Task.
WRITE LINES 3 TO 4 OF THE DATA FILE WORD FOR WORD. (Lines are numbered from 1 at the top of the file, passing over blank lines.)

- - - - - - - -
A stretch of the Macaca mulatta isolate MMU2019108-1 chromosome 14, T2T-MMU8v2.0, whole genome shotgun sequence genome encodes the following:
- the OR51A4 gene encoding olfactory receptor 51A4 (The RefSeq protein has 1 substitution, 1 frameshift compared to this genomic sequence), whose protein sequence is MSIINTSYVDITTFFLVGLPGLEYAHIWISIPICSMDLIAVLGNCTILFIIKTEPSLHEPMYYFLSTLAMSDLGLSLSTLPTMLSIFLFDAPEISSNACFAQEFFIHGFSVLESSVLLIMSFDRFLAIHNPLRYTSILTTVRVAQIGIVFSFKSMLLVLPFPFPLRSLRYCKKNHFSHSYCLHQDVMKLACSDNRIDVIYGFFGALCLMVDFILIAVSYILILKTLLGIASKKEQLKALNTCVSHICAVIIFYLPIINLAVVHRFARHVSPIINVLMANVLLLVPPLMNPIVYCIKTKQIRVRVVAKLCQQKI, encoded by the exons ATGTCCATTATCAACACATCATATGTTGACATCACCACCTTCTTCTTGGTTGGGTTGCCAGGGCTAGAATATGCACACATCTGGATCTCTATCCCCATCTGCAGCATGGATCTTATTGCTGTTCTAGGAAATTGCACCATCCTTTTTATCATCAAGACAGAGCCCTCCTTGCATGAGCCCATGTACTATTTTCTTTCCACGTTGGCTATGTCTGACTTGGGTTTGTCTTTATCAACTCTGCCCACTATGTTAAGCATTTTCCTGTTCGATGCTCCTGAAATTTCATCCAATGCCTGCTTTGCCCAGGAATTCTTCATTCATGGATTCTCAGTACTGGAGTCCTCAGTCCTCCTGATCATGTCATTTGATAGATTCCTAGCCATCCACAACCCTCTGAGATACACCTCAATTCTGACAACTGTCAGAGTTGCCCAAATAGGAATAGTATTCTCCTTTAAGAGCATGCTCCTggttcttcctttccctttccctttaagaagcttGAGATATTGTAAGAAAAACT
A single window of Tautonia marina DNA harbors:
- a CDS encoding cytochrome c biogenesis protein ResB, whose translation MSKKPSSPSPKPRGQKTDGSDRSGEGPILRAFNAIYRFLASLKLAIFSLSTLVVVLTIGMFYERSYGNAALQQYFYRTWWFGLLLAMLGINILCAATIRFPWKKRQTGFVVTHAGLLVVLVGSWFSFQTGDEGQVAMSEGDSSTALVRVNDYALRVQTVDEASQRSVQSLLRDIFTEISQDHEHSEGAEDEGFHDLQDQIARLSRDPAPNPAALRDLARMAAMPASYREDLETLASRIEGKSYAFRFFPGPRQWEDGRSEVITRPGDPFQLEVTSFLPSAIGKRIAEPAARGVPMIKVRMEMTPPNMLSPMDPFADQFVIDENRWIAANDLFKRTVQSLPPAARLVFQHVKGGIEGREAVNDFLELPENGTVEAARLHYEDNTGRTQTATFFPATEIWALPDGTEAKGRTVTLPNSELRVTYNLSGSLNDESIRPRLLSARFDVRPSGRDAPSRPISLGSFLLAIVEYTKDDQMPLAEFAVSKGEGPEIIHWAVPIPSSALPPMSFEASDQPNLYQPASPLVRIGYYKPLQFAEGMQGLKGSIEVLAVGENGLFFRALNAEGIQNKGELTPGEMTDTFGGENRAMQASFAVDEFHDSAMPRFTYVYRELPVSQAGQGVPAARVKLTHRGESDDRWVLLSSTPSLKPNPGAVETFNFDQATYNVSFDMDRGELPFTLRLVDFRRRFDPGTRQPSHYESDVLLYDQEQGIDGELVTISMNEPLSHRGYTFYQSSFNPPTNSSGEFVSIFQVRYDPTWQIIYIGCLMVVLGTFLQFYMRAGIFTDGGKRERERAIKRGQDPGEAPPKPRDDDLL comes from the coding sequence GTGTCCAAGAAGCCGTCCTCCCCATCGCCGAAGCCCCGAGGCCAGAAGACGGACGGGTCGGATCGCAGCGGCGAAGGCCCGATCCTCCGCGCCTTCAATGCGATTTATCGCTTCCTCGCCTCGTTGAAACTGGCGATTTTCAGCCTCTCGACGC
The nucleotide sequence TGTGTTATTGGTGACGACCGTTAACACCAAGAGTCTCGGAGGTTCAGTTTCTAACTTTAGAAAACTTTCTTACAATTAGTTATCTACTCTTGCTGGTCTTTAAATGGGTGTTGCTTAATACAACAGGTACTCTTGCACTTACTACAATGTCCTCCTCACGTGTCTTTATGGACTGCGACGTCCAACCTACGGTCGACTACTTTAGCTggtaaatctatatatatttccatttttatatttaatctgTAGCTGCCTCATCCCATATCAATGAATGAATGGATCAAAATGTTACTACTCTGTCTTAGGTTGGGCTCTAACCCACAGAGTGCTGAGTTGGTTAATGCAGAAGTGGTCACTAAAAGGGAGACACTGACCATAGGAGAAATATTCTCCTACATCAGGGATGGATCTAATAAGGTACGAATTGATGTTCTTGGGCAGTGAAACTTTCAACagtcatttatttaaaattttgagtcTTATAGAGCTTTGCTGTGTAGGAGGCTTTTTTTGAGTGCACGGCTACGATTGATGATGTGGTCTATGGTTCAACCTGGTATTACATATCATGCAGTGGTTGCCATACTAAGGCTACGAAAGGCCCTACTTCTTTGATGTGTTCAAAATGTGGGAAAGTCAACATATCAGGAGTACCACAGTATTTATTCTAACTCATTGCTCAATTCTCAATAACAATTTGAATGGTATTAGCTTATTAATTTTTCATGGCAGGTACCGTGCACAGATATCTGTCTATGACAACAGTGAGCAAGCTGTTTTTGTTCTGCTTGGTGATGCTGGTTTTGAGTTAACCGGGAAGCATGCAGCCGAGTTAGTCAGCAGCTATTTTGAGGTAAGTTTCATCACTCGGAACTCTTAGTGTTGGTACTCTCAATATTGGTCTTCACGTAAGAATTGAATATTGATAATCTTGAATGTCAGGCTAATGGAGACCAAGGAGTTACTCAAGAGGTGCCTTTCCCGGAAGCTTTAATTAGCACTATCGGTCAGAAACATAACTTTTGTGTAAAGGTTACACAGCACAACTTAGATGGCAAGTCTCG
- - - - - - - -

A single window of Tautonia marina DNA harbors:
- a CDS encoding cytochrome c biogenesis protein ResB, whose translation MSKKPSSPSPKPRGQKTDGSDRSGEGPILRAFNAIYRFLASLKLAIFSLSTLVVVLTIGMFYERSYGNAALQQYFYRTWWFGLLLAMLGINILCAATIRFPWKKRQTGFVVTHAGLLVVLVGSWFSFQTGDEGQVAMSEGDSSTALVRVNDYALRVQTVDEASQRSVQSLLRDIFTEISQDHEHSEGAEDEGFHDLQDQIARLSRDPAPNPAALRDLARMAAMPASYREDLETLASRIEGKSYAFRFFPGPRQWEDGRSEVITRPGDPFQLEVTSFLPSAIGKRIAEPAARGVPMIKVRMEMTPPNMLSPMDPFADQFVIDENRWIAANDLFKRTVQSLPPAARLVFQHVKGGIEGREAVNDFLELPENGTVEAARLHYEDNTGRTQTATFFPATEIWALPDGTEAKGRTVTLPNSELRVTYNLSGSLNDESIRPRLLSARFDVRPSGRDAPSRPISLGSFLLAIVEYTKDDQMPLAEFAVSKGEGPEIIHWAVPIPSSALPPMSFEASDQPNLYQPASPLVRIGYYKPLQFAEGMQGLKGSIEVLAVGENGLFFRALNAEGIQNKGELTPGEMTDTFGGENRAMQASFAVDEFHDSAMPRFTYVYRELPVSQAGQGVPAARVKLTHRGESDDRWVLLSSTPSLKPNPGAVETFNFDQATYNVSFDMDRGELPFTLRLVDFRRRFDPGTRQPSHYESDVLLYDQEQGIDGELVTISMNEPLSHRGYTFYQSSFNPPTNSSGEFVSIFQVRYDPTWQIIYIGCLMVVLGTFLQFYMRAGIFTDGGKRERERAIKRGQDPGEAPPKPRDDDLL comes from the coding sequence GTGTCCAAGAAGCCGTCCTCCCCATCGCCGAAGCCCCGAGGCCAGAAGACGGACGGGTCGGATCGCAGCGGCGAAGGCCCGATCCTCCGCGCCTTCAATGCGATTTATCGCTTCCTCGCCTCGTTGAAACTGGCGATTTTCAGCCTCTCGACGC